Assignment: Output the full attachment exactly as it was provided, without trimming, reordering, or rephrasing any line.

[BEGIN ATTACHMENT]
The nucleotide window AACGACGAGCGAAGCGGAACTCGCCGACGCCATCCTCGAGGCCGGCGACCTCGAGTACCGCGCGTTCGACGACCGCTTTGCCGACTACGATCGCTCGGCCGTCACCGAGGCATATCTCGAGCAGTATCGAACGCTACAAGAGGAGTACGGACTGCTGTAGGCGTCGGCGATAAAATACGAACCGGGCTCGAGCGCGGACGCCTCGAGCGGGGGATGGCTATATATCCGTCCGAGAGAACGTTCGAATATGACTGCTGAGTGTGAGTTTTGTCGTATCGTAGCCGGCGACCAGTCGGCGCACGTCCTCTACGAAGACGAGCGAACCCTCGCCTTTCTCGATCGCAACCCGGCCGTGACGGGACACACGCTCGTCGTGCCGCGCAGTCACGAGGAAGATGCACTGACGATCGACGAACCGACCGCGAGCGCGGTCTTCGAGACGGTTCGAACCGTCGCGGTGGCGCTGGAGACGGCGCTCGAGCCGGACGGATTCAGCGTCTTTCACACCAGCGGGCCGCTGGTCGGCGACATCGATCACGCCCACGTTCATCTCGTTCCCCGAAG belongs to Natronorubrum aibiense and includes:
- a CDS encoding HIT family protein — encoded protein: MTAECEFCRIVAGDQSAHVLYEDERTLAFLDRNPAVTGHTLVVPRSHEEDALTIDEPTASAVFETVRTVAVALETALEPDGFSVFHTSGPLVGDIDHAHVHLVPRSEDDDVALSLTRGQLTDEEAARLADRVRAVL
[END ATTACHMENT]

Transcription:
The nucleotide window AACGACGAGCGAAGCGGAACTCGCCGACGCCATCCTCGAGGCCGGCGACCTCGAGTACCGCGCGTTCGACGACCGCTTTGCCGACTACGATCGCTCGGCCGTCACCGAGGCATATCTCGAGCAGTATCGAACGCTACAAGAGGAGTACGGACTGCTGTAGGCGTCGGCGATAAAATACGAACCGGGCTCGAGCGCGGACGCCTCGAGCGGGGGATGGCTATATATCCGTCCGAGAGAACGTTCGAATATGACTGCTGAGTGTGAGTTTTGTCGTATCGTAGCCGGCGACCAGTCGGCGCACGTCCTCTACGAAGACGAGCGAACCCTCGCCTTTCTCGATCGCAACCCGGCCGTGACGGGACACACGCTCGTCGTGCCGCGCAGTCACGAGGAAGATGCACTGACGATCGACGAACCGACCGCGAGCGCGGTCTTCGAGACGGTTCGAACCGTCGCGGTGGCGCTGGAGACGGCGCTCGAGCCGGACGGATTCAGCGTCTTTCACACCAGCGGGCCGCTGGTCGGCGACATCGATCACGCCCACGTTCATCTCGTTCCCCGAAG belongs to Natronorubrum aibiense and includes:
- a CDS encoding HIT family protein — encoded protein: MTAECEFCRIVAGDQSAHVLYEDERTLAFLDRNPAVTGHTLVVPRSHEEDALTIDEPTASAVFETVRTVAVALETALEPDGFSVFHTSGPLVGDIDHAHVHLVPRSEDDDVALSLTRGQLTDEEAARLADRVRAVL